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  • Writer's pictureJamila Raja

Journalism to Med School | Majors: Pre-Health

I started my undergraduate experience with the idea that I was going to be like Sanjay Gupta, a practicing physician that also does correspondence with CNN. It was the perfect job. One where I can combine all the various things I enjoy into one career, but it was always interesting trying to navigate my education when the end goal wasn’t the same as my peers.

A question I got about a million times was why I wasn’t majoring in a hard science or health related field. I didn’t really have an answer to that except, “Why not?” Medical schools don’t have much of a preference when it comes to what you majored in, so I decided to pursue an area that I knew I could enjoy and gain skills that my peers at medical school don’t have. By the end of my four years I had created a podcast, made an iPhone app, learned to tell stories with VR software, and had become an editor at one of the school publications.

In between all these projects I was taking the required courses for medical school. Essentially, the slots that would have been my electives were taken up by the required sciences. In my eyes, it was a good trade off. Sure, I didn’t get to take the “cool classes” UT had to offer, but I wasn’t having a bad time from being in a program that I didn’t truly enjoy.

The second most common question I get about my education was how my journalism degree has helped in medical school. Right off the bat one of my first courses in medical school, clinical medicine, had multiple modules on communication. In fact, the more I go through that course and practice my doctoring skills, the more I’m seeing that the difference between a decent doctor and a good doctor is communication.

For four years in undergrad I learned how to ask the right questions, gather information, and present that information so that everyone down the line can understand it without missing out on important details. Being a doctor is just a version of that. You talk to patients, you find out what is wrong (sometimes you have to dig), and you have to communicate it to multiple people, including your patient who probably doesn’t have the same medical knowledge as you so you’ll have to “translate.” It’s very much a skill you have to practice and I’ve been a lot more comfortable because it feels very close to the process of developing a news package.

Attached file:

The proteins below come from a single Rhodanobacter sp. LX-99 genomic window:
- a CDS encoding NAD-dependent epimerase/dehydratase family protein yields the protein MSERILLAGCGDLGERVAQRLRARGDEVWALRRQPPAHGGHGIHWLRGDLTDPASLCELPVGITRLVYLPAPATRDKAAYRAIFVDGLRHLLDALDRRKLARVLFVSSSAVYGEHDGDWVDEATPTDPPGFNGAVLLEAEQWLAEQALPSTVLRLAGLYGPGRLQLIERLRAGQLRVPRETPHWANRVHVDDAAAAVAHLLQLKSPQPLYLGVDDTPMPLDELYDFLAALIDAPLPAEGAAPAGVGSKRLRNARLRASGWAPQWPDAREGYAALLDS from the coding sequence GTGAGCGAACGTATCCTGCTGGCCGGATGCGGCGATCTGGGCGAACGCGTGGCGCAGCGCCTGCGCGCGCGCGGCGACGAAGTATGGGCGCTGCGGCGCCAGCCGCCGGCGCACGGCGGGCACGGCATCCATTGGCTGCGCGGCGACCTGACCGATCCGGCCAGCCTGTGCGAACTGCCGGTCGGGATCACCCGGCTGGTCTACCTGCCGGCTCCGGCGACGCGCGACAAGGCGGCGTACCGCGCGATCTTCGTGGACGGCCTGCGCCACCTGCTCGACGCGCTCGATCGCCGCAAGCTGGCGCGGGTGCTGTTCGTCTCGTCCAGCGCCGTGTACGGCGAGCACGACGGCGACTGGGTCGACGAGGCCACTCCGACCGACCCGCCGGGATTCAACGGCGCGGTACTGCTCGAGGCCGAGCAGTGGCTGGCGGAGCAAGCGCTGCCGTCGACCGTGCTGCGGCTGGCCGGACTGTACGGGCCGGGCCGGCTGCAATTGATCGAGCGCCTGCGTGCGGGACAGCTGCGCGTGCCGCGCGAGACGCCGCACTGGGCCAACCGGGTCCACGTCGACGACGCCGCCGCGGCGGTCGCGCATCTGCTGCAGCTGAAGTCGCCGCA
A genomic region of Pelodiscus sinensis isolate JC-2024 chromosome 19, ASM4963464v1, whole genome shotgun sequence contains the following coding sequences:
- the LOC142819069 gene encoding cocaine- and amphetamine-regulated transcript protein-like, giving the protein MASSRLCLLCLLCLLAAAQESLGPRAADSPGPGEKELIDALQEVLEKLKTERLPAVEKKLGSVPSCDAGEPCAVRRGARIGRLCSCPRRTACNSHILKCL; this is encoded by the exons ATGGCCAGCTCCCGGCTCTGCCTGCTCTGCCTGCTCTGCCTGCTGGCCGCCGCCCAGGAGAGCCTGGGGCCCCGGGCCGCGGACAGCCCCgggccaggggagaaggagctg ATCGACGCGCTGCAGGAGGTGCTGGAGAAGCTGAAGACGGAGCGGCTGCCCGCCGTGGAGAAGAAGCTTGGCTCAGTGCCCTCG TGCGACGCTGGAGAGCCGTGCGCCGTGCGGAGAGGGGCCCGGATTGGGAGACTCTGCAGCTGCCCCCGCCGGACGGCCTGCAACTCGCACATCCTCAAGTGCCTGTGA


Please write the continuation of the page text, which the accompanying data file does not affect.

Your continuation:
Healthcare is a massive field that will only benefit from having diverse people, so I always tell students that are just starting university to pick a major that you think you will enjoy and that will give you interesting and applicable experiences. You’ll have to learn the science stuff regardless, so may as well take advantage of the time (and your university’s resources) to learn other things.

The greatest barrier to pursuing our interests in undergraduate studies, is often our own beliefs. We like to think that we must follow the beaten track: major in a science, follow in the footsteps of the mentors and blogs and mentors we've had and read, and we'll get to where we want to go. And yes, although this is most certainly true, it is not the case that you will be any less successful pursuing your own major, if it differs from the established track. What it takes, is hard work, a willingness to stick through the tough classes when you enjoy your major classes so much more, to slog it out studying for the MCAT, and everything else that makes the route to medical school so selective and tough. What it comes down to, is do you have the real passion for saving lives and helping people? If so, nothing will stop you on your way to becoming a doctor.

Writing on a Notebook

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